This past Monday I was preparing two sermons, each depending on Tuesday’s outcome. But I soon realized the sermons would be the same no matter the outcome, no matter the victor.

Please don’t gloat. Please don’t despair.

Yes, everything has changed. And yet nothing has. Our work as the baptized servants of Christ has not change. If anything, it’s become more urgent.

It’s easy to say cheerfully: Well, the sun came up on Wednesday. Let’s sing kumbaya. Don’t worry; be happy. Yes, the sun came up on Wednesday. But it is foolish and dangerous to ignore the dark clouds on the horizon.

No matter the outcome, no matter the victor, the campaigns exposed vast and ugly divisions. Those divisions were not created by the candidates or campaigns; they were exposed. As someone said, at last we can face the “shadow” that’s been lurking in our nation for a long, long time.

Elections are about choices. Tuesday we had two. Today we have three. We can elect to gloat; or, we can elect to despair; or we can elect to live into hope for the healing of our nation.

I knew this past week would be excruciating in one way or another. And that’s why last Sunday I drew your attention to the Eucharist as the real Presence of Christ.

And that’s why today I draw your attention to Baptism—the other great gift of the church. Both Eucharist and Baptism gird our hearts in hard times.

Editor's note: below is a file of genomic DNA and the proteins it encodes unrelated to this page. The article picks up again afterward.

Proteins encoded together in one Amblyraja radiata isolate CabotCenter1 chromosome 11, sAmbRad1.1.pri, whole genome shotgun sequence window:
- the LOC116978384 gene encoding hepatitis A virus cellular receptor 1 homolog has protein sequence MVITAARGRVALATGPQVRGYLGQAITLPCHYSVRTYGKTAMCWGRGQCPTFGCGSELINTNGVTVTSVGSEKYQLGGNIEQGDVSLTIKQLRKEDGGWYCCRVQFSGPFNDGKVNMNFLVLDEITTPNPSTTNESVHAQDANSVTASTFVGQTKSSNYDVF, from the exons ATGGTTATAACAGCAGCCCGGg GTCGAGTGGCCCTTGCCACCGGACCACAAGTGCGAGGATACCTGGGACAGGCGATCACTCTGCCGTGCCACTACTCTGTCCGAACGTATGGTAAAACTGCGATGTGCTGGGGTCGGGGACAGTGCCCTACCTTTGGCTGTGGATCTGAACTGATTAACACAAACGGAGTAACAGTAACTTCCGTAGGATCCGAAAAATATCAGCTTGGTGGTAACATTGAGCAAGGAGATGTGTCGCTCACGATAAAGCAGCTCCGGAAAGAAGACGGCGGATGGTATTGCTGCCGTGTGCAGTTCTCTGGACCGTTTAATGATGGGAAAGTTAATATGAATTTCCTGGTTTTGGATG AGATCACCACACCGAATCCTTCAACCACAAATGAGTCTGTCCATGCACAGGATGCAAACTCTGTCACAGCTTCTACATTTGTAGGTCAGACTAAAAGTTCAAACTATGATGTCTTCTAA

Last Sunday some expected me to preach about the high stakes and social distress provoked by this election. I considered it; it was a preacher’s dream.

But my pastoral instincts overtook my preaching instincts. As a pastor I thought what we needed most was not more words about that but rather a strong reconnection to the Eucharist, not just to the ritual itself but to a Eucharistic life beyond this Table, beyond one ritualistic moment. By the way, Eucharist is not a Christian monopoly; it is a universal possibility.

And so I spoke about Christ’s Real Presence in the Eucharist. As we prepared for the communion meal, I offered a prayer for Donald Trump and Hillary Clinton and their partisans.

May their wounds be healed. May they be cleansed of hatred, bitterness, fear and a spirit of vengeance. And may our nation be healed of its brokenness and polarization.

The Eucharist does not isolate us from or spare us the pain, tears and fears of the world. The Eucharist connects us with such pain. That morning I was counting on the power of the Eucharist, the Real Presence of Christ to strengthen us no matter what happened on Tuesday.

I will be with you always, in every crumb of bread, in every sip of wine, in every step and breath you take. When your life is broken or crushed, I will rise up in you.

Last Sunday I drew us close to the Eucharist.

Today I want to draw you close to Baptism.

Baptism isn’t what many think. It is not the washing away of original sin, or saving a soul for heaven. It’s not a quaint and charming family party for cooing over a beautiful baby. Baptism is rather a singular, traditional initiation into a movement, the living breathing, worldwide community of the Beloved, by whatever name or none. Baptism at the Font prepares us for many “baptisms” yet to come.